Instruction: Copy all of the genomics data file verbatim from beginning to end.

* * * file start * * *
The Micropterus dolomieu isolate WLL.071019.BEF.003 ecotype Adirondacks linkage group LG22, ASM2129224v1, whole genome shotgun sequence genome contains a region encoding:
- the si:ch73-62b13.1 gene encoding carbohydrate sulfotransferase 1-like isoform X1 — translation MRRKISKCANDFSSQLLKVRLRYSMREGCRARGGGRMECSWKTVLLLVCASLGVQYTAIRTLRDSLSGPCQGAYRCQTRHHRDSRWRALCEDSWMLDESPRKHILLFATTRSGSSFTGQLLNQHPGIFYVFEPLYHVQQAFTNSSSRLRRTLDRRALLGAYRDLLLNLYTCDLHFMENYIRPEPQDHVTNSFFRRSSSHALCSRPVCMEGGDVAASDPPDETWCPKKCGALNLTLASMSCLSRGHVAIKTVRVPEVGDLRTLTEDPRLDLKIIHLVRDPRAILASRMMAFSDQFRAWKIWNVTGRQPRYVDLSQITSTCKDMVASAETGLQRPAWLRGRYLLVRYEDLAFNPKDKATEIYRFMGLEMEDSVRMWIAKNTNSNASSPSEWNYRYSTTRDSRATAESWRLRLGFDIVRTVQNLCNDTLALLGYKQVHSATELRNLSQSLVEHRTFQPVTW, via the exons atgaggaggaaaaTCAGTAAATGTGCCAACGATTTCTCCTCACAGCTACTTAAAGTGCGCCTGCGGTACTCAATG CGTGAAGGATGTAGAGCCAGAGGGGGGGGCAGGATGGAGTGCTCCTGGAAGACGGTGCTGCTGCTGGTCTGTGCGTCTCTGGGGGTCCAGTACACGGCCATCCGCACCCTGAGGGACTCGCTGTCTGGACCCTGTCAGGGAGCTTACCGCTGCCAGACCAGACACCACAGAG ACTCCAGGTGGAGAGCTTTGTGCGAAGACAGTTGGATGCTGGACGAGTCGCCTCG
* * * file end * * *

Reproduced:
The Micropterus dolomieu isolate WLL.071019.BEF.003 ecotype Adirondacks linkage group LG22, ASM2129224v1, whole genome shotgun sequence genome contains a region encoding:
- the si:ch73-62b13.1 gene encoding carbohydrate sulfotransferase 1-like isoform X1 — translation MRRKISKCANDFSSQLLKVRLRYSMREGCRARGGGRMECSWKTVLLLVCASLGVQYTAIRTLRDSLSGPCQGAYRCQTRHHRDSRWRALCEDSWMLDESPRKHILLFATTRSGSSFTGQLLNQHPGIFYVFEPLYHVQQAFTNSSSRLRRTLDRRALLGAYRDLLLNLYTCDLHFMENYIRPEPQDHVTNSFFRRSSSHALCSRPVCMEGGDVAASDPPDETWCPKKCGALNLTLASMSCLSRGHVAIKTVRVPEVGDLRTLTEDPRLDLKIIHLVRDPRAILASRMMAFSDQFRAWKIWNVTGRQPRYVDLSQITSTCKDMVASAETGLQRPAWLRGRYLLVRYEDLAFNPKDKATEIYRFMGLEMEDSVRMWIAKNTNSNASSPSEWNYRYSTTRDSRATAESWRLRLGFDIVRTVQNLCNDTLALLGYKQVHSATELRNLSQSLVEHRTFQPVTW, via the exons atgaggaggaaaaTCAGTAAATGTGCCAACGATTTCTCCTCACAGCTACTTAAAGTGCGCCTGCGGTACTCAATG CGTGAAGGATGTAGAGCCAGAGGGGGGGGCAGGATGGAGTGCTCCTGGAAGACGGTGCTGCTGCTGGTCTGTGCGTCTCTGGGGGTCCAGTACACGGCCATCCGCACCCTGAGGGACTCGCTGTCTGGACCCTGTCAGGGAGCTTACCGCTGCCAGACCAGACACCACAGAG ACTCCAGGTGGAGAGCTTTGTGCGAAGACAGTTGGATGCTGGACGAGTCGCCTCG